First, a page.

Were French fur traders and trappers part of a plot to steal America in the 17th and early 18th Century? That was the question explored in last night′s episode of America Unearthed aired on the History Channel H2. Our favorite concrete-whispering, forensic geologist, Scott Wolter, has a hypothesis. That fur trappers and explorers from France, like Daniel Duluth and Pierre La Verendrye, were spies, agents working for the French monarchy to grab as much of North America as they could. The process involved placing land claim markers, such as the Du Luth, or Duluth Stone at locations which were continental divides or part of a major river system. It also meant destroying or hiding markers left by earlier explorers, such as the Kensington Runestone, which may have been left by Vikings or Danes centuries before. Did France swindle us when they sold the United States the Louisiana Purchase, selling us land that they really didn′t own?
One can argue that all of the European nations stole America from the Native Indians. Just how ′native′ were the Indians? Tribes like the Mandans might have been Europeans, descendents of Welsh immigrants. Or that it really does not matter as it has nothing to do with the price of milk today. But it is a fine point of historical interest if we really want to know how we came to be. Scott Wolter begins his new quest near Duluth, Minnesota as he examines a recently discovered artifact known as the Du Luth Stone.
Daniel Greysolon Sieur Du Luth was a French aristocrat who came to North America to organize the fur trade. There was much money to be made, so Du Luth′s mission was to pave the way for fur trappers and traders by negotiating deals with the Indians. The discovery of a large rock bearing his name and the year, 1679 has Scott Wolter wondering if the stone is a land claim marker? Such markers were left by explorers to declare ownership of lands for their country. If left at a continental divide, or a major river system, a single marker could claim a huge tract of land, possibly thousands, or even tens of thousands of square miles worth.
Wolter thinks that the Du Luth Stone may be such a marker, much like the Kensington Runestone, which might have been left by Scandinavians centuries before in 1362. If so, then there could be a conflict, rendering the French claim by way of the Du Luth Stone meaningless. Scott looks for more evidence of land claim markers as he hunts for an artifact known as the Le Verendrye Stone.
Pierre Le Verendrye was born in French Quebec and started off his adult life as a soldier. At the age of 40, he and his two sons set off to explore lands to the west. Wolter thinks that Le Verendrye was an agent who worked for the Count de Maurepas, Jean-Frederic Phelypeaux. The count was well connected to the royal court in France, basically running the country′s overseas operations in the early 18th Century. A friend of Le Verendrye who was a botanist recorded in his diary a conversation where Pierre confessed to finding a marker stone in Alberta. The stone was said to have carvings on it which appeared to be Tatarian, a Rune-like script originating from Eastern Europe from the 8th Century. Le Verendrye told his friend that he removed the stone and shipped it to the Count de Maurepas in France. It has never been seen since then.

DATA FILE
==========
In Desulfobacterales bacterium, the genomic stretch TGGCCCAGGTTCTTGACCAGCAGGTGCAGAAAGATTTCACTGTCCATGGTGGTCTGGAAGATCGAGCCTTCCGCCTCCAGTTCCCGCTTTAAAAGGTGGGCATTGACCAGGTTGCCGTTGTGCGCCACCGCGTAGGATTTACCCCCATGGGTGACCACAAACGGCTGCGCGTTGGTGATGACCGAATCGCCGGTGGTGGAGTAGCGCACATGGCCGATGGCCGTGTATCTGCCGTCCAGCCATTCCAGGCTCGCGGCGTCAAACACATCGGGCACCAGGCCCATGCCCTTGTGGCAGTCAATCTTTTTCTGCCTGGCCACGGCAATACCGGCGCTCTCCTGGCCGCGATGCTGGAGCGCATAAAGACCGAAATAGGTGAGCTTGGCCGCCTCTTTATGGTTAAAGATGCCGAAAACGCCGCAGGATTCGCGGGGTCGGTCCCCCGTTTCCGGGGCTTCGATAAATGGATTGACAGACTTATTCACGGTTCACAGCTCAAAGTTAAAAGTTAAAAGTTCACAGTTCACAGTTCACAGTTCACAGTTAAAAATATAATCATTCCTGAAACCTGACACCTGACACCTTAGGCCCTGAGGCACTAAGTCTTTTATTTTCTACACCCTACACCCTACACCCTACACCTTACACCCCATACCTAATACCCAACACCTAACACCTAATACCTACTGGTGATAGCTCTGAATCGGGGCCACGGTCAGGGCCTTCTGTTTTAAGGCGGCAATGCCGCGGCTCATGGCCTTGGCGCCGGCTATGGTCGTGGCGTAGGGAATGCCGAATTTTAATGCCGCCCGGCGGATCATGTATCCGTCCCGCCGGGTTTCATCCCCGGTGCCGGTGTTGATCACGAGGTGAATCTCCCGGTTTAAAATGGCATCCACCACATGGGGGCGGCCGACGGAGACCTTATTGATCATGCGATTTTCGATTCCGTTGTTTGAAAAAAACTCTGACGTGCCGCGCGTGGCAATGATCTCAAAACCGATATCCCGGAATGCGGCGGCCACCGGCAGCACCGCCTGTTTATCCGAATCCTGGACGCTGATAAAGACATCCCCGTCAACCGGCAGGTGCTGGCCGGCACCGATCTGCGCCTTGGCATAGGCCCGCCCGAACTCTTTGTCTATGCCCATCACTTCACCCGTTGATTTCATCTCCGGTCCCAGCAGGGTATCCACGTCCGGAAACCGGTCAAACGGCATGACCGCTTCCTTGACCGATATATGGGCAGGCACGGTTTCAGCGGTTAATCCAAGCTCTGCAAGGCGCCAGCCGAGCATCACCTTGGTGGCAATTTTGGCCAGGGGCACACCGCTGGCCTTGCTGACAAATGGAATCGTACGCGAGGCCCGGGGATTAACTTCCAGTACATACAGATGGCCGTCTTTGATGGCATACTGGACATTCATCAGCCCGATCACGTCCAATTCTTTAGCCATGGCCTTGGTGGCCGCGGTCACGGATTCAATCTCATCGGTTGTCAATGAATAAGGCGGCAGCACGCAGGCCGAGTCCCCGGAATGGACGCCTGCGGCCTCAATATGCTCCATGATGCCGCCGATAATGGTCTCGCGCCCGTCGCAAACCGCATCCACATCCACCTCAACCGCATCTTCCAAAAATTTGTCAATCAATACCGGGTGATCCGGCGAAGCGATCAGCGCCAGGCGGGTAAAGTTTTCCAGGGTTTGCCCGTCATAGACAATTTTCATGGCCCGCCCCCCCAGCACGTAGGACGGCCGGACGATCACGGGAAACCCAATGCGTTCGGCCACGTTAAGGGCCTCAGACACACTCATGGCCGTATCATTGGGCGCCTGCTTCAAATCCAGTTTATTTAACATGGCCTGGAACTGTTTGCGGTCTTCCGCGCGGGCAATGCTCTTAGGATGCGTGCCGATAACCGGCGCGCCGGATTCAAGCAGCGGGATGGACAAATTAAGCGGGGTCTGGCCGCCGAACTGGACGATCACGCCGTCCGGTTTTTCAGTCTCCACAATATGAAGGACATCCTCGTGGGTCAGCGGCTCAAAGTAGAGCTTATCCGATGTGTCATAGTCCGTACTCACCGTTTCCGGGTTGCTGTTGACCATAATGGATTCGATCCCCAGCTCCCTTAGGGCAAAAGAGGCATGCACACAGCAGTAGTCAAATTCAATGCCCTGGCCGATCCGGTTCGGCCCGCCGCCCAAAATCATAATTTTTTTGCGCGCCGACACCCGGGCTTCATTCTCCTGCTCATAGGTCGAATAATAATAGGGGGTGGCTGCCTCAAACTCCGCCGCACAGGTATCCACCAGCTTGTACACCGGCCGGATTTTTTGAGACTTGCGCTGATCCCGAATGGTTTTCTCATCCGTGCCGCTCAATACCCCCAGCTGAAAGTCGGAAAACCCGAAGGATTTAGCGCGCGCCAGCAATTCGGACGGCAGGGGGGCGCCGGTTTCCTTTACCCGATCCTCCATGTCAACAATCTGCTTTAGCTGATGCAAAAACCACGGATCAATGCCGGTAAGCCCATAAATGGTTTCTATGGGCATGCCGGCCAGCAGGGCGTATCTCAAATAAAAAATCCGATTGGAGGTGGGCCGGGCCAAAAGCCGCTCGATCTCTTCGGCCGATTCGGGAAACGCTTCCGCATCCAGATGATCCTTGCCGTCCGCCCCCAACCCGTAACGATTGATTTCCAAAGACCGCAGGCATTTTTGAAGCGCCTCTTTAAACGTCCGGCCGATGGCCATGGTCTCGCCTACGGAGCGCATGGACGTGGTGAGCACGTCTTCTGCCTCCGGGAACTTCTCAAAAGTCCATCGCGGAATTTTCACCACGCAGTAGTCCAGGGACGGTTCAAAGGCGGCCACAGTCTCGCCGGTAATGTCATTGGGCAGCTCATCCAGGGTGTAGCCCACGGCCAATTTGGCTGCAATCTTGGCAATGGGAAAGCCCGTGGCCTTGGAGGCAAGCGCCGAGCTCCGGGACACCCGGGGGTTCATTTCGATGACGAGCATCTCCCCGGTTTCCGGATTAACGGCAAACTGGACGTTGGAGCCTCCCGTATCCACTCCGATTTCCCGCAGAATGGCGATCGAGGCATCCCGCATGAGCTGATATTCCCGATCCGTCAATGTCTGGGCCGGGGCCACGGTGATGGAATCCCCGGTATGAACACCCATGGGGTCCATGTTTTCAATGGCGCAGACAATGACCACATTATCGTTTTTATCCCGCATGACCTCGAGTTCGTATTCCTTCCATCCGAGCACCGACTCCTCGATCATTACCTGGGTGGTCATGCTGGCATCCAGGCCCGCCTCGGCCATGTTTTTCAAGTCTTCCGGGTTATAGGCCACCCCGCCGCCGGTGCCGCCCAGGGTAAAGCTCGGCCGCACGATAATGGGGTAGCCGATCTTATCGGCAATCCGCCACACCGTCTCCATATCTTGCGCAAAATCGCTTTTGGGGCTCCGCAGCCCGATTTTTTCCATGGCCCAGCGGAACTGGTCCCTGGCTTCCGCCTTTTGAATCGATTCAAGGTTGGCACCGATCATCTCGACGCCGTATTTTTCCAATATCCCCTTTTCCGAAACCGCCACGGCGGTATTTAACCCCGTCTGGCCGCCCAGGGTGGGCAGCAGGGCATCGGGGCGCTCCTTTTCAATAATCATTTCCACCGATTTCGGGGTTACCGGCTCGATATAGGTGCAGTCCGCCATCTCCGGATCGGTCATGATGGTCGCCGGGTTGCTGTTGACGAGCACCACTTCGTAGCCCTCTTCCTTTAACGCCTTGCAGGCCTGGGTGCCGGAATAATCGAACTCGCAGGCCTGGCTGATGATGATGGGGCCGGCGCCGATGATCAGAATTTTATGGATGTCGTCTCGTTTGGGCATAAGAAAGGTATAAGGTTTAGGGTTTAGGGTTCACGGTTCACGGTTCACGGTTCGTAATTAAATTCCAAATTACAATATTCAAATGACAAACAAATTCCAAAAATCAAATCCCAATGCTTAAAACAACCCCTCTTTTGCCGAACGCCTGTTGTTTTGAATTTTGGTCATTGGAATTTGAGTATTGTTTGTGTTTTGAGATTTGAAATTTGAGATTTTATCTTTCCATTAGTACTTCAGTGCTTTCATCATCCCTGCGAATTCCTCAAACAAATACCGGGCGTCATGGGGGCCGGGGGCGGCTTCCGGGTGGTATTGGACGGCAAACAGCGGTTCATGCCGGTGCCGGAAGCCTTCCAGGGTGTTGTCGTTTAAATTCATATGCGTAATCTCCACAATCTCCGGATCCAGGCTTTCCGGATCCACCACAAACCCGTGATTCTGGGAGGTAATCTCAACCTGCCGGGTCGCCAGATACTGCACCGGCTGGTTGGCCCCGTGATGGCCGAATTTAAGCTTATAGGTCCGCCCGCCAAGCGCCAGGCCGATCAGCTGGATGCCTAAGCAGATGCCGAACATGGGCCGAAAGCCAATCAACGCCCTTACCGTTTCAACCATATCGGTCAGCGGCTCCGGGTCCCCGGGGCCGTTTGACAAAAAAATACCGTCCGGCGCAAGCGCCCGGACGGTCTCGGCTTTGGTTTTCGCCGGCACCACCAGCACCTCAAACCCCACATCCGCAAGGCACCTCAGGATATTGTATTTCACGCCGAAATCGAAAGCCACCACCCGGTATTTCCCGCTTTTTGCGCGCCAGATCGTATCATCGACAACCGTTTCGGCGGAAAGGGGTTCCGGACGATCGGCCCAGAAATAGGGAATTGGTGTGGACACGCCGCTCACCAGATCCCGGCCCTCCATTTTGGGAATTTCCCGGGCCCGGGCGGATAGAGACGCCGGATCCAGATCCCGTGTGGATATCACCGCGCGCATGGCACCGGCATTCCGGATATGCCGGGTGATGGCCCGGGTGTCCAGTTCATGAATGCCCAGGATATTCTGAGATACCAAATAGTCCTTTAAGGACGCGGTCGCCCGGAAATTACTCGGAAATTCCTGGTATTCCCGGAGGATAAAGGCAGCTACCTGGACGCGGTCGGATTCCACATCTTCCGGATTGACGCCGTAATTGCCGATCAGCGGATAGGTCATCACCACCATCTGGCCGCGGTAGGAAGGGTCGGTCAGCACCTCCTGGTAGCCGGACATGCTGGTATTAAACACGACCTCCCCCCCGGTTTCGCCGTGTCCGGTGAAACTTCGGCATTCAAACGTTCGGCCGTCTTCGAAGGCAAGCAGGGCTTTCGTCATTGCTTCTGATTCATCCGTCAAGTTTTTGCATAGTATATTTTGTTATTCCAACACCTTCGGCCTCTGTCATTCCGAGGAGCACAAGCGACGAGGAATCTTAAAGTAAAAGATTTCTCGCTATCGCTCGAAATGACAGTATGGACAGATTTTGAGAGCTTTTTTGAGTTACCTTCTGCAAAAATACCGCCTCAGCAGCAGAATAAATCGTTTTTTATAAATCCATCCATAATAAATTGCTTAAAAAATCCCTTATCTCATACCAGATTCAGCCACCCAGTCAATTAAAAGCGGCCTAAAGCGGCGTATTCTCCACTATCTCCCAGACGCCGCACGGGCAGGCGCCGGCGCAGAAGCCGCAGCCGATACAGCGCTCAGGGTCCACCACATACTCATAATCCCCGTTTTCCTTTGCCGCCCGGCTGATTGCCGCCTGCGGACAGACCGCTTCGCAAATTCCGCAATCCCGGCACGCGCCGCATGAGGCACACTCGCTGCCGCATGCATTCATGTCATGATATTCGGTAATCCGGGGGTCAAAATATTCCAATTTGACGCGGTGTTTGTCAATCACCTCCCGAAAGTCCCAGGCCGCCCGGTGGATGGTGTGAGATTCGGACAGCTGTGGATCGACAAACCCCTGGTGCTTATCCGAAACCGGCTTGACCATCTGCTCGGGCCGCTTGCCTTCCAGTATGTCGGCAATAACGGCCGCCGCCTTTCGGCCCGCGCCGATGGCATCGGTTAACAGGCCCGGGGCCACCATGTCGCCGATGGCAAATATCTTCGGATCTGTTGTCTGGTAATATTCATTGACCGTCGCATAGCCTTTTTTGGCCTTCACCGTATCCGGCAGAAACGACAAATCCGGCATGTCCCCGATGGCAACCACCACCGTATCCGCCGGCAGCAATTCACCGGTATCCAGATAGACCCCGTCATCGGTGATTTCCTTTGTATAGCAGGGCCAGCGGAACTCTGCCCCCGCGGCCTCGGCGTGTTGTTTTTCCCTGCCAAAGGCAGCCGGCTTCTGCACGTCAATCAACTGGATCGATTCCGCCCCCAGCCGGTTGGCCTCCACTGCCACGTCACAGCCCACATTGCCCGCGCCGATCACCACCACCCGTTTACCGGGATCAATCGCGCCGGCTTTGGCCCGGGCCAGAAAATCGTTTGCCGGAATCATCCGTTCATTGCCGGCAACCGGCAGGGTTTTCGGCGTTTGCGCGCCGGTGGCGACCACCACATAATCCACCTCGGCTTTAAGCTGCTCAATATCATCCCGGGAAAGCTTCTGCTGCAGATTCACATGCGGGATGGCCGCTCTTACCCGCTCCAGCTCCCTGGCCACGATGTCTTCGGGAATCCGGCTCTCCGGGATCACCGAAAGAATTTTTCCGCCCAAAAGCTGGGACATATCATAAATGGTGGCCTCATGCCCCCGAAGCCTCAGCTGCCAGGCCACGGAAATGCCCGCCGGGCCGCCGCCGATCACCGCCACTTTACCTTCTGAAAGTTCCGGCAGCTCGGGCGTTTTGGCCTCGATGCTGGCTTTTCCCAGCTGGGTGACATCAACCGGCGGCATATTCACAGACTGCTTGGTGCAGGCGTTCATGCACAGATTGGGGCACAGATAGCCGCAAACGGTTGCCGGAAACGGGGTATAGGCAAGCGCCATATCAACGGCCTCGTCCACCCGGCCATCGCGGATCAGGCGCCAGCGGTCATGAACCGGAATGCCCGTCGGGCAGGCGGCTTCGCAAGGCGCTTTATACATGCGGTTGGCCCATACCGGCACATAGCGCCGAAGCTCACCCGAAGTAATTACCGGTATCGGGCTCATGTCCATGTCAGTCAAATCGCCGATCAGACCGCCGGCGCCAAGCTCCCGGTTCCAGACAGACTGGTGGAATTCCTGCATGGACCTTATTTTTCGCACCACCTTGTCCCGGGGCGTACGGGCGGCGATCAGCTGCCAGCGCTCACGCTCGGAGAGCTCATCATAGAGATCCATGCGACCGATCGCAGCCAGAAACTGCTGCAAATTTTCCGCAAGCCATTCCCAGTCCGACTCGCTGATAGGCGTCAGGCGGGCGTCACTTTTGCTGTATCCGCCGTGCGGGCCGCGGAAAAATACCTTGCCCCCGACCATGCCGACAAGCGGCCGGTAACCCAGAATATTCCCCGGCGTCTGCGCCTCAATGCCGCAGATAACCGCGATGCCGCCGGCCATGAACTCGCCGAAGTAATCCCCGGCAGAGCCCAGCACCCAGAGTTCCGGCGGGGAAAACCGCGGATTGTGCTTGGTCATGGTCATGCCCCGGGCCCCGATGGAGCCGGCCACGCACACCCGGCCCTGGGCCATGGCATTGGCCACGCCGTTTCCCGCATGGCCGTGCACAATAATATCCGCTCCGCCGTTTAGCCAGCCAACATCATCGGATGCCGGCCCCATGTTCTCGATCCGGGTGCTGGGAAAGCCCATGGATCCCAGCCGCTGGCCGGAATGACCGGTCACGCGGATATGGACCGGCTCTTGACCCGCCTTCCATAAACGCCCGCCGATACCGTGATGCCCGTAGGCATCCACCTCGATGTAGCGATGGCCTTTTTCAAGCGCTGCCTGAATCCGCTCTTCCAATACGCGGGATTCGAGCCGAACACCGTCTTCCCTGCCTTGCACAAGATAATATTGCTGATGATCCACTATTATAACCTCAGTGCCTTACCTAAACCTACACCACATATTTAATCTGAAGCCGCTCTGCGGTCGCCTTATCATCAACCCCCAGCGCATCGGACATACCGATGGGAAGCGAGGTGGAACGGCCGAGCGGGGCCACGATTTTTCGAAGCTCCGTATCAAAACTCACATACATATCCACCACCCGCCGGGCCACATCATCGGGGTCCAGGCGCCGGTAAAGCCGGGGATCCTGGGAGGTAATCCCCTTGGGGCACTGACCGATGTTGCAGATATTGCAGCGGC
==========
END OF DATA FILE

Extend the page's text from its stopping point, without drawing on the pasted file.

Le Verendrye, himself, also left markers as land claims. One was located near Ft. Pierre in South Dakota and dated 1743. Made of lead, the plaque was not discovered until 1913 by some children playing in a field. The significance of this marker is that it was placed near the Missouri River and essentially claims all the lands along it and the Mississippi River all the way to the Gulf of Mexico. Not bad for a day′s work!
Scott flies to France to search for the missing stone. The Minnesota Historical Society tried to look for it in France back in 1911, but came up empty handed. Wolter, after doing some research, checks out a location which the historical society missed, the Church of St, Sulpice in Paris. Why there, you ask? Because that church had as its main benefactor none other than the Count de Maurepas. Maybe he used it to store his secrets? As it turns out, the church was used to store many historic items. But, during the French Revolution, the church had been sacked by rebels. Many items and documents had been stolen or destroyed.
For his next stop, Wolter flies to Alberta, Canada to the ′Writing On Stone Park′ to see if there might be any other markers around. A Blackfoot Indian guide, Juanita Tallman, gives Scott a tour. The park has the largest collection of Native rock art on the continent. But all of the petroglyphs are clearly Blackfoot in origin. There is nothing to suggest any European explorers had been there before the time of Columbus. Wolter next flies to South Dakota to eyeball the Le Verendrye lead marker plaque. While a monument now marks the spot where it was found, the actual plaque is kept nearby at the South Dakota State Historical Society Museum.
Scott Wolter returns to his lab in Minneapolis to complete his analysis of the Du Luth Stone. By using the technique of weathering comparison, he compares the rock′s weathering to that of other stone markers, such as tombstones 100 years or older. The analysis shows that the Du Luth stone is much older, at least 300 years old. That would verify the 1679 date, authenticating the rock and its carvings as genuine. However, as far as proving Scott′s hypothesis about the French trying to steal America by destroying and replacing earlier land claim markers, the jury is still out.